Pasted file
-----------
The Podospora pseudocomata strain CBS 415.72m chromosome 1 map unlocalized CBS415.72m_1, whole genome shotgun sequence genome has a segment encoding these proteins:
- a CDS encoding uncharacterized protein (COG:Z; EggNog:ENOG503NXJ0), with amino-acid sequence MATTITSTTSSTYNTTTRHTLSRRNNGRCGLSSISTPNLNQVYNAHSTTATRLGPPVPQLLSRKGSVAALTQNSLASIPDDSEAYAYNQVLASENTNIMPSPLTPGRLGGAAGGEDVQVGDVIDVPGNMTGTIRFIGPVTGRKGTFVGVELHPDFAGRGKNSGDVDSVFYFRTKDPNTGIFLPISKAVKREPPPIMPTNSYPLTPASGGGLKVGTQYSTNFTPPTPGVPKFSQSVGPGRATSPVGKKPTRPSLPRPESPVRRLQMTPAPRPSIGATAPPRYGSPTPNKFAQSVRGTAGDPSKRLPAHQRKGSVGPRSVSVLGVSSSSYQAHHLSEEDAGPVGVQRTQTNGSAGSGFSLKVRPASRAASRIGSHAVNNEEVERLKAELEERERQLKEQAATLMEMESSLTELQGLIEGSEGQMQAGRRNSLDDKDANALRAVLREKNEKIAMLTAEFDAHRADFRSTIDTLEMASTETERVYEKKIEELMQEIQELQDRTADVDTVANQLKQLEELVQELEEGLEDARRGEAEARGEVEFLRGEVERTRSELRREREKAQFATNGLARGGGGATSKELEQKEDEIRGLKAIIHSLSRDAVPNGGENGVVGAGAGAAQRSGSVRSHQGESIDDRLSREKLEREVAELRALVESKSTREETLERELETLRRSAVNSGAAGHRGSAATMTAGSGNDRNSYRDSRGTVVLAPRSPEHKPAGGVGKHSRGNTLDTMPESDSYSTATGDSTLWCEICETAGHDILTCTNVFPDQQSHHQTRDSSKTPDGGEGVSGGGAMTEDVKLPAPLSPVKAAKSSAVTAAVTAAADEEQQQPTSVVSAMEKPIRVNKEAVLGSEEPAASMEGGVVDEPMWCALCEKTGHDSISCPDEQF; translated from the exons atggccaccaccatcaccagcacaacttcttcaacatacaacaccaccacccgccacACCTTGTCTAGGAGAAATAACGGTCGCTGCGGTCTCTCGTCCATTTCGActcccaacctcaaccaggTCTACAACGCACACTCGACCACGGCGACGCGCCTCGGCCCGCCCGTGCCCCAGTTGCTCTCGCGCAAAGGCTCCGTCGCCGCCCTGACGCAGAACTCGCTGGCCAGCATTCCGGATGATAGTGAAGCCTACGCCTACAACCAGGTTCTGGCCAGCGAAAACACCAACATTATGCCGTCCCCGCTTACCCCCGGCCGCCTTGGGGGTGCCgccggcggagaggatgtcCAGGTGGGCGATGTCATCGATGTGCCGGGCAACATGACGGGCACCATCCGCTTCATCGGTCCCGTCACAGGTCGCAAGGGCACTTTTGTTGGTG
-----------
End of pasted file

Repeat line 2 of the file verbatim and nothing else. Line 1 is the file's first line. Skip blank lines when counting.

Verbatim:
- a CDS encoding uncharacterized protein (COG:Z; EggNog:ENOG503NXJ0), with amino-acid sequence MATTITSTTSSTYNTTTRHTLSRRNNGRCGLSSISTPNLNQVYNAHSTTATRLGPPVPQLLSRKGSVAALTQNSLASIPDDSEAYAYNQVLASENTNIMPSPLTPGRLGGAAGGEDVQVGDVIDVPGNMTGTIRFIGPVTGRKGTFVGVELHPDFAGRGKNSGDVDSVFYFRTKDPNTGIFLPISKAVKREPPPIMPTNSYPLTPASGGGLKVGTQYSTNFTPPTPGVPKFSQSVGPGRATSPVGKKPTRPSLPRPESPVRRLQMTPAPRPSIGATAPPRYGSPTPNKFAQSVRGTAGDPSKRLPAHQRKGSVGPRSVSVLGVSSSSYQAHHLSEEDAGPVGVQRTQTNGSAGSGFSLKVRPASRAASRIGSHAVNNEEVERLKAELEERERQLKEQAATLMEMESSLTELQGLIEGSEGQMQAGRRNSLDDKDANALRAVLREKNEKIAMLTAEFDAHRADFRSTIDTLEMASTETERVYEKKIEELMQEIQELQDRTADVDTVANQLKQLEELVQELEEGLEDARRGEAEARGEVEFLRGEVERTRSELRREREKAQFATNGLARGGGGATSKELEQKEDEIRGLKAIIHSLSRDAVPNGGENGVVGAGAGAAQRSGSVRSHQGESIDDRLSREKLEREVAELRALVESKSTREETLERELETLRRSAVNSGAAGHRGSAATMTAGSGNDRNSYRDSRGTVVLAPRSPEHKPAGGVGKHSRGNTLDTMPESDSYSTATGDSTLWCEICETAGHDILTCTNVFPDQQSHHQTRDSSKTPDGGEGVSGGGAMTEDVKLPAPLSPVKAAKSSAVTAAVTAAADEEQQQPTSVVSAMEKPIRVNKEAVLGSEEPAASMEGGVVDEPMWCALCEKTGHDSISCPDEQF; translated from the exons atggccaccaccatcaccagcacaacttcttcaacatacaacaccaccacccgccacACCTTGTCTAGGAGAAATAACGGTCGCTGCGGTCTCTCGTCCATTTCGActcccaacctcaaccaggTCTACAACGCACACTCGACCACGGCGACGCGCCTCGGCCCGCCCGTGCCCCAGTTGCTCTCGCGCAAAGGCTCCGTCGCCGCCCTGACGCAGAACTCGCTGGCCAGCATTCCGGATGATAGTGAAGCCTACGCCTACAACCAGGTTCTGGCCAGCGAAAACACCAACATTATGCCGTCCCCGCTTACCCCCGGCCGCCTTGGGGGTGCCgccggcggagaggatgtcCAGGTGGGCGATGTCATCGATGTGCCGGGCAACATGACGGGCACCATCCGCTTCATCGGTCCCGTCACAGGTCGCAAGGGCACTTTTGTTGGTG